Ron Hervey was born in a small copper mining town on the Arizona side of the Mexican border named Bisbee. When he was 13 years old, his family moved to Irving, Texas where he graduated from Irving High School. After serving time with the United States Marine Corps, Ron worked jobs in several fields, finally landing at a public library where he has worked for the past 20 years. He now works and lives in Paris, Texas.
Ron has written all of his life, starting when he recited his version of Frankenstein to his mother when he was six years old. He has pinned several short stories and a couple of novels are in the works. For the last three years he has turned his attention to screenwriting. He has adapted two of his short stories into short screenplays, Including “The Exit Bag.” The other screenplay, “Broken Dreams,” is currently making the film festival screenplay competition rounds.
How did The Exit Bag come to be?
It actually started out as a short story by the same name that I had written a few years ago. A few days after Mike (Pickering), Juan (Espinosa) and myself had met about a possible film project, I thought about a depressing little story I had not done anything with. Something funny happened when I started adapting it to a screenplay. It took off in a totally different direction, going from a depressing little story with a surprise ending to a full blown comedy. That’s where the writing took me, so I just went along for the ride. I took the script to Mike and Juan and we agreed to do it.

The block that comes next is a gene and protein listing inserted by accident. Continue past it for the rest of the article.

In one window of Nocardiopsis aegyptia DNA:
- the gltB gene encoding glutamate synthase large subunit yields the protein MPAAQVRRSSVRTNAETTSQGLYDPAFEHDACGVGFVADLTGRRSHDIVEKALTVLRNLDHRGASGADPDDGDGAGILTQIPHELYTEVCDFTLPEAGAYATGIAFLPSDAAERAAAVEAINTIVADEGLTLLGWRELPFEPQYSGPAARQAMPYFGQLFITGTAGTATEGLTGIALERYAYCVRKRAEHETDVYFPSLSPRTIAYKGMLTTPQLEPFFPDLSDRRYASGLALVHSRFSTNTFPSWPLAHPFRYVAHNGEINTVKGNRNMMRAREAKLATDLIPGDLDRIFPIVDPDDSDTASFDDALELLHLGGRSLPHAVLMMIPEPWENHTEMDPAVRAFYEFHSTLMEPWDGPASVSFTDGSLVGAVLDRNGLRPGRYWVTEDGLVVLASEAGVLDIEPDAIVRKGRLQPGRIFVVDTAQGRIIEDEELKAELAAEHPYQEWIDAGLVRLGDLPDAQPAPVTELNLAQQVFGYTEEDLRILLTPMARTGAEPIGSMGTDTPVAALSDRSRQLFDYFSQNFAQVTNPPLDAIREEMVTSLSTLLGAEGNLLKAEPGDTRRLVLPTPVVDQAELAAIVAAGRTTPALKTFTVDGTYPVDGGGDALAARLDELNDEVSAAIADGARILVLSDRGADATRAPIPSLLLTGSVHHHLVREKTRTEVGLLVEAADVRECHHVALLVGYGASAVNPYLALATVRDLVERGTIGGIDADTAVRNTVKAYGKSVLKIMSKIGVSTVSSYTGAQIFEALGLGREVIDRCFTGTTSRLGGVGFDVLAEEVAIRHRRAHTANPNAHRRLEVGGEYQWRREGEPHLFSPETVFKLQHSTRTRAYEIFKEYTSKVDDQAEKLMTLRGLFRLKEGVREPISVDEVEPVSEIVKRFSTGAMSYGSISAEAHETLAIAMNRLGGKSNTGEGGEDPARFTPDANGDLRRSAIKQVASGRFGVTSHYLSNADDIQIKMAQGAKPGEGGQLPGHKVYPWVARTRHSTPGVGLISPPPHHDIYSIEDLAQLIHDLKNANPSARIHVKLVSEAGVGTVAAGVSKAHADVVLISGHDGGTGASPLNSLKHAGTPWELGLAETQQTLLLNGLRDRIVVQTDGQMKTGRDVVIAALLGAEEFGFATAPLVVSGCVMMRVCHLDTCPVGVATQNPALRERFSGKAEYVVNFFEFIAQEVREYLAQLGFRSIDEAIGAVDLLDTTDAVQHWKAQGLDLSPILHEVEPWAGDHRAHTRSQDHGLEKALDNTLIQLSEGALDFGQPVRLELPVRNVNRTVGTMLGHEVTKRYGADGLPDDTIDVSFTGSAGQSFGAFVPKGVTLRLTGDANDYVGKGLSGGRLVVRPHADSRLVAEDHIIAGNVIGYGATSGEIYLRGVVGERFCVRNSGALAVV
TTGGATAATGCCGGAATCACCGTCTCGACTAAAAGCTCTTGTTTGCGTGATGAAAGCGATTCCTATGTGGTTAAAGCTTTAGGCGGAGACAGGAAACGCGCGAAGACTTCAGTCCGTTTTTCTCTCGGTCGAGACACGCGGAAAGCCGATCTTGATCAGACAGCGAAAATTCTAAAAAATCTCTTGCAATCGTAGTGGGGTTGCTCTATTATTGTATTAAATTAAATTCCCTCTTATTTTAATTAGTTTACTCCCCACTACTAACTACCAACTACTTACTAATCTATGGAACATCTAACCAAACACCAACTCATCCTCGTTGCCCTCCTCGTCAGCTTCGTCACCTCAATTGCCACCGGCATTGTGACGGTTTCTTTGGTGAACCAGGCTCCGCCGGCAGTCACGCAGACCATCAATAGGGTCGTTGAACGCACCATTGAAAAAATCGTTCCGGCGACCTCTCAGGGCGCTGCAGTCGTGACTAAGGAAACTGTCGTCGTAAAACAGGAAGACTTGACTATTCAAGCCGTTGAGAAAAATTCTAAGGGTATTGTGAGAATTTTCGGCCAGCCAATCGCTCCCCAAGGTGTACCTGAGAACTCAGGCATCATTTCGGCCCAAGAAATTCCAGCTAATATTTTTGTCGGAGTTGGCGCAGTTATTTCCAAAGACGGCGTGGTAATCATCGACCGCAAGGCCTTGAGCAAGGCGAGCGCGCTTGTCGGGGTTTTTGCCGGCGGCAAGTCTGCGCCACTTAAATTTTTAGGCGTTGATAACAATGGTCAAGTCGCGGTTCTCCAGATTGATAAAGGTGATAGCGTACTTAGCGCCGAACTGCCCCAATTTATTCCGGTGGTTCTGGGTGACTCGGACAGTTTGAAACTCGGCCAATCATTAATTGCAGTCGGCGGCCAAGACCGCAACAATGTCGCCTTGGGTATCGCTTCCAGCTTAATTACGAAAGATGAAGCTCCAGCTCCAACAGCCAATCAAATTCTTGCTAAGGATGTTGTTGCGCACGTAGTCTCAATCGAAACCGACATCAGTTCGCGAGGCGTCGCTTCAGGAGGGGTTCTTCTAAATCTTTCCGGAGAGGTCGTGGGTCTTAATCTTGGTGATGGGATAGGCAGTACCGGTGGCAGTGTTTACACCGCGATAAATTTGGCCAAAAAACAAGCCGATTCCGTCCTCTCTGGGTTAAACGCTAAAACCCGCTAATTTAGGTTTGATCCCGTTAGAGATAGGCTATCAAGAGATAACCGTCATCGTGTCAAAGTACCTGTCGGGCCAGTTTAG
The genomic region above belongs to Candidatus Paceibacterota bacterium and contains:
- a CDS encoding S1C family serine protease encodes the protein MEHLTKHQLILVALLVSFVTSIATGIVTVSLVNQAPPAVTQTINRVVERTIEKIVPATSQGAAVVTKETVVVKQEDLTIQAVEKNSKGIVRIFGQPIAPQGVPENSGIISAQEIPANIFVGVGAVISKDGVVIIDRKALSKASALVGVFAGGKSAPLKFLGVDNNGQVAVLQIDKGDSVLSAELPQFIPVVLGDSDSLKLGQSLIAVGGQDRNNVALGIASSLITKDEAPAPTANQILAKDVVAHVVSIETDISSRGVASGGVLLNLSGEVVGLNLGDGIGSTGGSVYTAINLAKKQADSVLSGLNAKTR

What’s the film about?
It’s about loss. Philip has lost his wife. He lost all hope. He lost the will to live. It’s about giving up. He researches suicide methods. The one he chooses takes him on a ride that he didn’t expect. I can’t say too much more without giving away the movie.
What was it like working with the cast and crew?
I can’t say enough about those guys. They are a great bunch of people. We had a super small budget so everyone agreed to pretty much donate his or her time to make this movie. We laughed together. We cried together (mostly from laughing so hard). We got frustrated together. Did I mention we laughed together? I’d go to battle with these guys again, so maybe there’s another project on down the road that we can all be involved with.
Why should people go and see this film?
The film is not a social or moral comment or anything. It’s pure escapism. It’s my hope that the viewers can forget about all the stress in their lives for about 12 minutes, relax, and laugh a little. Lord knows in this time and age we can all use a laugh or two.
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